Never has a man proposed for himself, voluntarily or involuntarily, a goal more sublime, since this goal was beyond measure: undermine the superstitions placed between the creature and the Creator, give back God to man and man to God, reinstate the rational and saintly idea of divinity in the midst of this prevailing chaos of material and disfigured gods of idolatry.... The most famous have only moved weapons, laws, empires; they founded, when they founded anything, only material powers, often crumbling before them. This one not only moved armies, legislations, empires, peoples, dynasties, millions of men over a third of the inhabited globe; but he also moved ideas, beliefs, souls. He founded upon a book, of which each letter has become a law, a spiritual nationality embracing people of all languages and races; and made an indelible imprint upon this Muslim world, for the hatred of false gods and the passion for the God, One and Immaterial. ... Philosopher, orator, apostle, legislator, warrior, conqueror of ideas, restorer of a rational dogma for a cult without imagery, founder of twenty earthly empires and of a spiritual empire, this is Muhammad.[274]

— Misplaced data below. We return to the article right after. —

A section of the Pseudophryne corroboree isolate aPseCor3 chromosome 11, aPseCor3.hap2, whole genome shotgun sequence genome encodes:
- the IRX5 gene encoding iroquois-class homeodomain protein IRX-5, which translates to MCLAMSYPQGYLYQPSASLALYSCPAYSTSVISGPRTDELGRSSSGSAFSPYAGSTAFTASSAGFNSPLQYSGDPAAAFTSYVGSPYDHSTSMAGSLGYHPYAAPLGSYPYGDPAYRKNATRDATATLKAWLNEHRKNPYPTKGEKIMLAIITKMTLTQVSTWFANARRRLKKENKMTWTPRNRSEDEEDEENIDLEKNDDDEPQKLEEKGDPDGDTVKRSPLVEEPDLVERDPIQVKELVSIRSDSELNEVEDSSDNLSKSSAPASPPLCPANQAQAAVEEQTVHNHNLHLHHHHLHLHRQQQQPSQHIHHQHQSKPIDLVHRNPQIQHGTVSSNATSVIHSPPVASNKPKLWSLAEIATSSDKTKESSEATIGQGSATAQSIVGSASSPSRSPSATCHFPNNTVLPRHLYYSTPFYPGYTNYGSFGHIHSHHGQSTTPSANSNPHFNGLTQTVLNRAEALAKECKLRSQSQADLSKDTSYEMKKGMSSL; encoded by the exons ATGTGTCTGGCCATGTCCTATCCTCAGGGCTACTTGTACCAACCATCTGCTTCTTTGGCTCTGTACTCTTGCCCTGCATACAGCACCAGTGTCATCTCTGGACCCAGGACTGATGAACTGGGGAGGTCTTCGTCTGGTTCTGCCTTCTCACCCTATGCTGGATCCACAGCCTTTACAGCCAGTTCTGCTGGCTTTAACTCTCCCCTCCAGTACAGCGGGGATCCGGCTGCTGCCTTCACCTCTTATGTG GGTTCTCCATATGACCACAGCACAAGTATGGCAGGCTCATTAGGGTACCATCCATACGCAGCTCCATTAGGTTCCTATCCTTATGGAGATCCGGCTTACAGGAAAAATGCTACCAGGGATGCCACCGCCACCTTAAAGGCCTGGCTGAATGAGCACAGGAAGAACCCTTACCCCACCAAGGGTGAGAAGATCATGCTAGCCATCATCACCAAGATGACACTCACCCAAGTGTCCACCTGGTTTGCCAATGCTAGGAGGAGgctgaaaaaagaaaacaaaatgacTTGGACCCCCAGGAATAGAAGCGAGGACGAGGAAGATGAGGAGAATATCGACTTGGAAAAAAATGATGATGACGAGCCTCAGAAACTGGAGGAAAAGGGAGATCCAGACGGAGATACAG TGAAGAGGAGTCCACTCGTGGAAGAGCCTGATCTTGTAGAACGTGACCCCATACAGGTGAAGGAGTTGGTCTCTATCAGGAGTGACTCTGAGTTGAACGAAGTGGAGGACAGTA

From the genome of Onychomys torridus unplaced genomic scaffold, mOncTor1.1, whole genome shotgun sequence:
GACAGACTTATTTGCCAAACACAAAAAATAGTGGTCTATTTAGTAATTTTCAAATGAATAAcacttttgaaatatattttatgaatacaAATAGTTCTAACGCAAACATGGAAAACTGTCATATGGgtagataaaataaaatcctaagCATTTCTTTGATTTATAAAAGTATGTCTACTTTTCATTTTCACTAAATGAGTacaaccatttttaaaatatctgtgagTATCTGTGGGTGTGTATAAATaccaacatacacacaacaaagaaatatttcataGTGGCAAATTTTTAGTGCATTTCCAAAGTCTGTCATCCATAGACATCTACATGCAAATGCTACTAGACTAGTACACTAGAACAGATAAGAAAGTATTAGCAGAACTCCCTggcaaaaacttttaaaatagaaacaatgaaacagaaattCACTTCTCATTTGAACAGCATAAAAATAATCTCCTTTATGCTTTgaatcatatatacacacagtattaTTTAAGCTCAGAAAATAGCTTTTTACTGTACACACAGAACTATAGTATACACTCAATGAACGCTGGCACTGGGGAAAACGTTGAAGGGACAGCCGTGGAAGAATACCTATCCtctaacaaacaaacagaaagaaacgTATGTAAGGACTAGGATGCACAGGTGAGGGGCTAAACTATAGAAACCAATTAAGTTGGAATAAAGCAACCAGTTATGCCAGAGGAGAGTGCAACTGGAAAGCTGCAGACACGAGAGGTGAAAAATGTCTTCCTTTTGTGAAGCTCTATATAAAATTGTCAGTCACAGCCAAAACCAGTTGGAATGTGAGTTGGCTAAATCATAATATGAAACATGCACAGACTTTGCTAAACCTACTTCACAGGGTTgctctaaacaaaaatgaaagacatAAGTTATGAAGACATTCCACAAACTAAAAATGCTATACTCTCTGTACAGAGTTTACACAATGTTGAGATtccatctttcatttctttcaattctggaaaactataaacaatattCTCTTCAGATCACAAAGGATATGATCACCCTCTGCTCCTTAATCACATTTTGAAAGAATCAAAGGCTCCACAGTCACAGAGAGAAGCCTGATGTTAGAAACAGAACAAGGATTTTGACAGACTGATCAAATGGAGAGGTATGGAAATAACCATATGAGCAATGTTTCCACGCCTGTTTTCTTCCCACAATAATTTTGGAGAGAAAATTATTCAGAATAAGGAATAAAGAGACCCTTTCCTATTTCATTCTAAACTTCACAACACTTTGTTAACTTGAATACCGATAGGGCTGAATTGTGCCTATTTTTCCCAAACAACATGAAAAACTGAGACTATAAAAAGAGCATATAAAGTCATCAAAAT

Annie Besant in The Life and Teachings of Muhammad (1932) wrote

It is impossible for anyone who studies the life and character of the great Prophet of Arabia, who knows how he taught and how he lived, to feel anything but reverence for that mighty Prophet, one of the great messengers of the Supreme...[275]